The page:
With passage of the government’s national security bills through the Lower House coming into sight, deliberations on counterproposals submitted by the two largest opposition parties kicked off Friday at a special Lower House committee, in parallel with the state-sponsored legislation.

Ishin no To (Japan Innovation Party) and the Democratic Party of Japan have demanded the ruling camp provide sufficient time to discuss their bills alongside the government’s legislation in the committee. But the Liberal Democratic Party and Komeito plan to ram the state-sponsored bills through the Lower House as early as July 16.

The three alternative bills — two submitted by Ishin and one jointly by Ishin and the DPJ — impose tougher conditions on the use of force by the Self-Defense Forces in certain situations. Unlike the government’s bills that would remove geographical limits for the SDF to provide logistical support to foreign forces, Ishin’s bills limits such mission to take place only in “areas around Japan.”

The two opposition parties are set to oppose any move by the LDP-Komeito ruling bloc to table a vote on the security reforms next week in the Lower House. If they force the bills through the chamber, the public support rate for Prime Minister Shinzo Abe could decline further.

A series of events are lined up this summer for Abe that could draw criticism, including the planned restart of a reactor at Sendai nuclear plant in Kagoshima Prefecture in mid-August and a statement to mark the 70th anniversary of the end of World War II.

Against that backdrop, the prime minister wants to avoid ramming the security bills through the Lower House. However, he may have no choice but to do so in order to secure enough time to enact them by the end of current Diet session through Sept. 27, even if they lie idle in the Upper House.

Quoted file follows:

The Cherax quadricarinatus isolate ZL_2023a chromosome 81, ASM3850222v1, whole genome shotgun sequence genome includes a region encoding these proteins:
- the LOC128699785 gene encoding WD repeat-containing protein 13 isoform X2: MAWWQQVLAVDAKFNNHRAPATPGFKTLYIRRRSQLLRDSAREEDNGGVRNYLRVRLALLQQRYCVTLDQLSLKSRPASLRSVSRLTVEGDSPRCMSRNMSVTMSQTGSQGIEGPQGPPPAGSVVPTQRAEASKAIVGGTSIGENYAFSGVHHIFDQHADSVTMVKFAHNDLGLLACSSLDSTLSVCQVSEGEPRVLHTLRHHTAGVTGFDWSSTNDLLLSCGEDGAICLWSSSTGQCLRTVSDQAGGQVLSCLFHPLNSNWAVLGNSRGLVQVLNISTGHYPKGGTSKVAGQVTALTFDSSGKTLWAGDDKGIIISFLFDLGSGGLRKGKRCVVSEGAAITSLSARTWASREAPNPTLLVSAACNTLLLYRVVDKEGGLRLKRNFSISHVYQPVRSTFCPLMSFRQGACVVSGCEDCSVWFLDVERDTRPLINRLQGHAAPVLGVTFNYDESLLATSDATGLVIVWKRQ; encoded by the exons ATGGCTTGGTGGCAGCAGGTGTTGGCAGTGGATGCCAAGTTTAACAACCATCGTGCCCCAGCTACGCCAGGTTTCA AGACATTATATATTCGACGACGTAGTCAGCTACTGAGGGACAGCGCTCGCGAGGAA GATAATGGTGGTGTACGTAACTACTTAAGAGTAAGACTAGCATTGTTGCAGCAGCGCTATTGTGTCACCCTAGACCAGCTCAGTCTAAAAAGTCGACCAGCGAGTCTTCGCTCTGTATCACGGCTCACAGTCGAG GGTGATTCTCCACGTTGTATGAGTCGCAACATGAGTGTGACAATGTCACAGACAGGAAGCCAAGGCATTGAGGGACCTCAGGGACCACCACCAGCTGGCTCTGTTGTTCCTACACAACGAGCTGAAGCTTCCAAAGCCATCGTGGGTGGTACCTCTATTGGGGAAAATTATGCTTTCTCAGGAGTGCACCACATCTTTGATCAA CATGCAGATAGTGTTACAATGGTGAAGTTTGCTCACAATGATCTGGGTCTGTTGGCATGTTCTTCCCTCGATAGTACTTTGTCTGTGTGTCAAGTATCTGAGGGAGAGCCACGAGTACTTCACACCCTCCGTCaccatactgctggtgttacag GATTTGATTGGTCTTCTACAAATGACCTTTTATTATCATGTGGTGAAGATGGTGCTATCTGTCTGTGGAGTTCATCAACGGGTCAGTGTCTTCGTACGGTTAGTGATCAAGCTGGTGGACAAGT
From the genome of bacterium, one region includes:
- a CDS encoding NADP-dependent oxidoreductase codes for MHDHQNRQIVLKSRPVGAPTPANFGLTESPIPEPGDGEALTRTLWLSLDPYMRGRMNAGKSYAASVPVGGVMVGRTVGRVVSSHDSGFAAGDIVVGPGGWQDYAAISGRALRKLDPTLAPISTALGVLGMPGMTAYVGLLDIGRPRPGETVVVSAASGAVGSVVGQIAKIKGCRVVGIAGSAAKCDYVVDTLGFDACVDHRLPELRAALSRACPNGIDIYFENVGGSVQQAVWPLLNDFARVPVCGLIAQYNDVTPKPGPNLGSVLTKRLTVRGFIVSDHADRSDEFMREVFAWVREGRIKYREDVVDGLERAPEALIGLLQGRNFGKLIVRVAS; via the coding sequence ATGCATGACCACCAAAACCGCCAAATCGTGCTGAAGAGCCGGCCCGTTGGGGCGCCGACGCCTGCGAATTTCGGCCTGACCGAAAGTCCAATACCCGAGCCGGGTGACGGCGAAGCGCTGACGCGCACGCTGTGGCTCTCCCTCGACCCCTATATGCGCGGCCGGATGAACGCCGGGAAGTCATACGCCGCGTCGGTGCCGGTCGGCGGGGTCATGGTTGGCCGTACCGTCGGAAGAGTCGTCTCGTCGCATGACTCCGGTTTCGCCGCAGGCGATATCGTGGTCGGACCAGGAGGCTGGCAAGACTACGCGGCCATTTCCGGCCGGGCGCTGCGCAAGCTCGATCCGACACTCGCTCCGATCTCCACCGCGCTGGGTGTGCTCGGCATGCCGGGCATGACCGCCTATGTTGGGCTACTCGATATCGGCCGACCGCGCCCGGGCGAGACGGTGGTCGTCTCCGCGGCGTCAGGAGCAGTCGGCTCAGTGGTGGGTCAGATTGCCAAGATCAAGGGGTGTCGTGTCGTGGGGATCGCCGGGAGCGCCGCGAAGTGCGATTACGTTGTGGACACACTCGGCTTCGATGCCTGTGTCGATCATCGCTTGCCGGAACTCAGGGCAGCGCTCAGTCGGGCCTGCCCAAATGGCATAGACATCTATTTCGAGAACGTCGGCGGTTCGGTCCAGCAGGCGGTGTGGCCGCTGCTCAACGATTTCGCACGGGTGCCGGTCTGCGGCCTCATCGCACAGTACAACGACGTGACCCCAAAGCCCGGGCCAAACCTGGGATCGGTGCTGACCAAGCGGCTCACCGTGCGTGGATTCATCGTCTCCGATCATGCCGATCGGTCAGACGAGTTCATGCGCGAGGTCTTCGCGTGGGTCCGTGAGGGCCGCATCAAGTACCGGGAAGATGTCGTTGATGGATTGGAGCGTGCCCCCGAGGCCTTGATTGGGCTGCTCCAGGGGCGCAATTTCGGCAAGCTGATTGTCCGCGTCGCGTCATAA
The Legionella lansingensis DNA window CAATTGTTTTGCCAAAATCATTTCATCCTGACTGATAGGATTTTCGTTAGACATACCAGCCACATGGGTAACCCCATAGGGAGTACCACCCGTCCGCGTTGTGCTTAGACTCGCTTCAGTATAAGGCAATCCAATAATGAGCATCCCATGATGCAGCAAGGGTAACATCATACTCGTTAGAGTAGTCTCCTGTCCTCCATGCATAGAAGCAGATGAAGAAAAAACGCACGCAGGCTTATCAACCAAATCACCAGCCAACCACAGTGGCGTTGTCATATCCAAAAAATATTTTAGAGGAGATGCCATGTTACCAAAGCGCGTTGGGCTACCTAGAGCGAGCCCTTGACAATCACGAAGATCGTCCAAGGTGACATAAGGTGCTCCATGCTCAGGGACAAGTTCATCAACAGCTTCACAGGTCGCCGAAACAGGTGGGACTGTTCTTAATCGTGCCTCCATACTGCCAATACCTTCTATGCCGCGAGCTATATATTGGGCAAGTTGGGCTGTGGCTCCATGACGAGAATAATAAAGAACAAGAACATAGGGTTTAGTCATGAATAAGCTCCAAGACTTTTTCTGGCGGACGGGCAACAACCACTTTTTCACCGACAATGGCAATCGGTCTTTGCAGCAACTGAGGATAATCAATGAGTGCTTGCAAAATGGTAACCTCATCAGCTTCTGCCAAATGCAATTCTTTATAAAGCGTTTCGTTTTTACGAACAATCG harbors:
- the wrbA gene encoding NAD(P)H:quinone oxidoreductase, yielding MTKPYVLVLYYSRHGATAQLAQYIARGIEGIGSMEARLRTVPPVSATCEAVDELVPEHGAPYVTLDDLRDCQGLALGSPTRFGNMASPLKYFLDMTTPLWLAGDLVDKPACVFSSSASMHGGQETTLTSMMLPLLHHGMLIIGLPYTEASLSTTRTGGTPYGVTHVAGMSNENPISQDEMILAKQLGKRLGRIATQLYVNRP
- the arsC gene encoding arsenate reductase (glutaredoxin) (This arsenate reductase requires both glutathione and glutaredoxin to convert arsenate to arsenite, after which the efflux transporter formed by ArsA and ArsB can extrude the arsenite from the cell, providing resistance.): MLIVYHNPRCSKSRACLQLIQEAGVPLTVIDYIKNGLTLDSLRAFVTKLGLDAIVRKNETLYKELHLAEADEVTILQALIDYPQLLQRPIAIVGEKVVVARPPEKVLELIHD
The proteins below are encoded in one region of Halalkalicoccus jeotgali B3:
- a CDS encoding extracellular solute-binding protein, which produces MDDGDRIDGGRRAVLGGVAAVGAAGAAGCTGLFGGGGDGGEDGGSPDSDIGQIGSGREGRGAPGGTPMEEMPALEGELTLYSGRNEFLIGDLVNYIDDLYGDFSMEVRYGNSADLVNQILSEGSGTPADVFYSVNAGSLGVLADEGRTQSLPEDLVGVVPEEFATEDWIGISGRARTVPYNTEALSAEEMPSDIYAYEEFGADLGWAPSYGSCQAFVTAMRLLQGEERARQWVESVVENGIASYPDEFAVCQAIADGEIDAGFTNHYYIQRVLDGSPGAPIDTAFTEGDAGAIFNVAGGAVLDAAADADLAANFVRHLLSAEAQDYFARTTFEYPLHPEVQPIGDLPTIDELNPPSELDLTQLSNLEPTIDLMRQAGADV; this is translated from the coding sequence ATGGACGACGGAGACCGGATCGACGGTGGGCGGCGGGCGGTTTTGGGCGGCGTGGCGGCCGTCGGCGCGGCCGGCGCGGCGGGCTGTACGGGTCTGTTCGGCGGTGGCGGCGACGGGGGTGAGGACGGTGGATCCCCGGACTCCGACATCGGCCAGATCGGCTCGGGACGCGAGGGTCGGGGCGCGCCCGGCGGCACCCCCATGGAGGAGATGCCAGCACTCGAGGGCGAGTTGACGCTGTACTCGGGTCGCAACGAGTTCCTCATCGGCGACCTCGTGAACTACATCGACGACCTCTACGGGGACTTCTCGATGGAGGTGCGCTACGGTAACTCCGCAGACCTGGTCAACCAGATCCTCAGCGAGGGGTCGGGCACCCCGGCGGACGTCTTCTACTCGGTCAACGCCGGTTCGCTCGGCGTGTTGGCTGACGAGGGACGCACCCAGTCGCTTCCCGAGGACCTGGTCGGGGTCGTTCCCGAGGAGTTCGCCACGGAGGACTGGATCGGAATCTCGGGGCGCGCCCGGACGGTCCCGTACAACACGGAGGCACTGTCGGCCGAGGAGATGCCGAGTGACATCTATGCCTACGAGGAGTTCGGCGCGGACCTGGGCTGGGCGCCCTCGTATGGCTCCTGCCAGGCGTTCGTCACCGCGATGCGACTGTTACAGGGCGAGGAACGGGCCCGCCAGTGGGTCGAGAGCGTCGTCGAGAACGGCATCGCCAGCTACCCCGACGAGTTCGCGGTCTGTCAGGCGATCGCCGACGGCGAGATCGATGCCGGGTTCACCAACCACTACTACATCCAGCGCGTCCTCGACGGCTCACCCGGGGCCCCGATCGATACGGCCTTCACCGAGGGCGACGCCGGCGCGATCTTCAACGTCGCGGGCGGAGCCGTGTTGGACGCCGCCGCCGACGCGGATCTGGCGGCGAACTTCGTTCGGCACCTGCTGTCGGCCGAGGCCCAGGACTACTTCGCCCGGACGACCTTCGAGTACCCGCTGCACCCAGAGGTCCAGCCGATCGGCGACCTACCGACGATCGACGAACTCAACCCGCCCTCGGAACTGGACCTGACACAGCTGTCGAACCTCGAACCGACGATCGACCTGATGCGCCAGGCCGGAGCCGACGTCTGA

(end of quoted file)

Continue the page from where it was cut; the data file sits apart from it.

Under Diet rules, if the Upper House fails to vote on a bill within 60 days of its passage by the lower chamber, the bill can be sent back to the Lower House. It can be enacted there if more than two-thirds of attending members of the lower chamber agree. The ruling bloc currently controls more than two-thirds of the Lower House.

July 24 is the effective deadline to pass the bills through the Lower House in order to use the “60-day rule.”

During Friday’s Diet session, a DPJ member urged Abe to postpone the ruling camp’s plan to vote next week, stressing that many members of the public feel the bills require further explanation as to why they are needed. In response, Abe said simply that he wants to pass the bills “in due time.”

Abe also said the discussion over the bills from Ishin and the DPJ had already deepened considerably in Friday’s session.

Ishin and the ruling bloc held talks on Thursday to see whether the state-sponsored bills could be amended to incorporate some of Ishin’s ideas, but the talks went nowhere. There were “clear differences” between the two sets of legislation, according to LDP Vice President Masahiko Komura.

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